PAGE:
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Data Warehousing Specialists

History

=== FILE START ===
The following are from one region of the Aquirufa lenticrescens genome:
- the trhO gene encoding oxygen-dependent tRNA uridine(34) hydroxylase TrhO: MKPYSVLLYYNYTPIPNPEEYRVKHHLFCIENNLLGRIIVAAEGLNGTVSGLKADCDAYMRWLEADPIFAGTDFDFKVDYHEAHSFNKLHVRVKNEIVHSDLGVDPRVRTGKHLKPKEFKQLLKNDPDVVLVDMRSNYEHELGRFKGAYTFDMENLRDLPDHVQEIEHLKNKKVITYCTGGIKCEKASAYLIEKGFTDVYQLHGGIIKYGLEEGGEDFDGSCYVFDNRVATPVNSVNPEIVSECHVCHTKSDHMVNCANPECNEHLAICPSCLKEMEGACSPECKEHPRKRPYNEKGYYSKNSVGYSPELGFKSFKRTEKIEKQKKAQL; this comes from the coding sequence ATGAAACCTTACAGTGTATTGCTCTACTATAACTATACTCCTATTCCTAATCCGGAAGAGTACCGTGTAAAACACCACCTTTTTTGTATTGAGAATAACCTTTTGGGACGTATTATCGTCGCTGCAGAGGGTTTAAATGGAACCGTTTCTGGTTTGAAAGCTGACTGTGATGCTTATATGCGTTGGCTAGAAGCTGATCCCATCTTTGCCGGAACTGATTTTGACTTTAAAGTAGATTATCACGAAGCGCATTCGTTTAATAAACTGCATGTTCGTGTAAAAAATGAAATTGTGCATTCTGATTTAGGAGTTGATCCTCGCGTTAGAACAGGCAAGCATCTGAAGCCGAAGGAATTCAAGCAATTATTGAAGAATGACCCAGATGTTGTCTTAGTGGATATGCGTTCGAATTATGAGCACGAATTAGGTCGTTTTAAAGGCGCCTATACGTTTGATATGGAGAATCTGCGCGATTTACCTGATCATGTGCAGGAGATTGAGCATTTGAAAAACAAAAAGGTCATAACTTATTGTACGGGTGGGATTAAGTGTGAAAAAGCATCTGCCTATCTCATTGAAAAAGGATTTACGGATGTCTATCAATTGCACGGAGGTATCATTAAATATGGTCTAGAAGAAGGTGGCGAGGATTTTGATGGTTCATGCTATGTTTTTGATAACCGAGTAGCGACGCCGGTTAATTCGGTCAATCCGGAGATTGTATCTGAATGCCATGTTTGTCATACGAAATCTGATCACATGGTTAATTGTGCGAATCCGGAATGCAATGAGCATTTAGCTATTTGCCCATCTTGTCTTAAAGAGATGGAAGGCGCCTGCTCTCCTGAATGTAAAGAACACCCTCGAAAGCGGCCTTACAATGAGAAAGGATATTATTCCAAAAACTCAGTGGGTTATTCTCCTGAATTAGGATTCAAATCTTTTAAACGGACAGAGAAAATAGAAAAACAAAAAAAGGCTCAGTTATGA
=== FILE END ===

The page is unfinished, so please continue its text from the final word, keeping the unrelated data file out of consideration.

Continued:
Data has been collected ever since the first businesses opened their doors, governments began conducting censuses, and organizations tried to learn more about their members or the people they served. But the emergence of large mainframe computers in the 1950s, the creation of the first database management system by Charles Bachman at General Electric in 1961, the invention of the first relational database by Edgar Codd of IBM in 1969, the introduction of personal computers in the late 1970s and early 1980s, the emergence of the World Wide Web in 1989, and the development of the Internet of Things (everyday objects with sensors that allow them to connect to the Internet and automatically record, report, and receive data) in the late 1990s fueled a massive increase in the amount of data that was collected and the sophistication of the digital databases and warehouses that were used to store this information. As a result, demand has grown for skilled specialists to design, develop, and manage data warehouses. The need for data warehousing specialists is expected to continue as the amount of data that is collected grows at jaw-dropping rates. In fact, the global market intelligence firm IDC reports that the amount of data on the planet is expected to grow 10-fold from 2014 to 2020—increasing from 4.4 zettabytes to 44 zettabytes. (One zetabyte is the equivalent of 180 million Libraries of Congress; the Library of Congress holds about 29 million volumes.)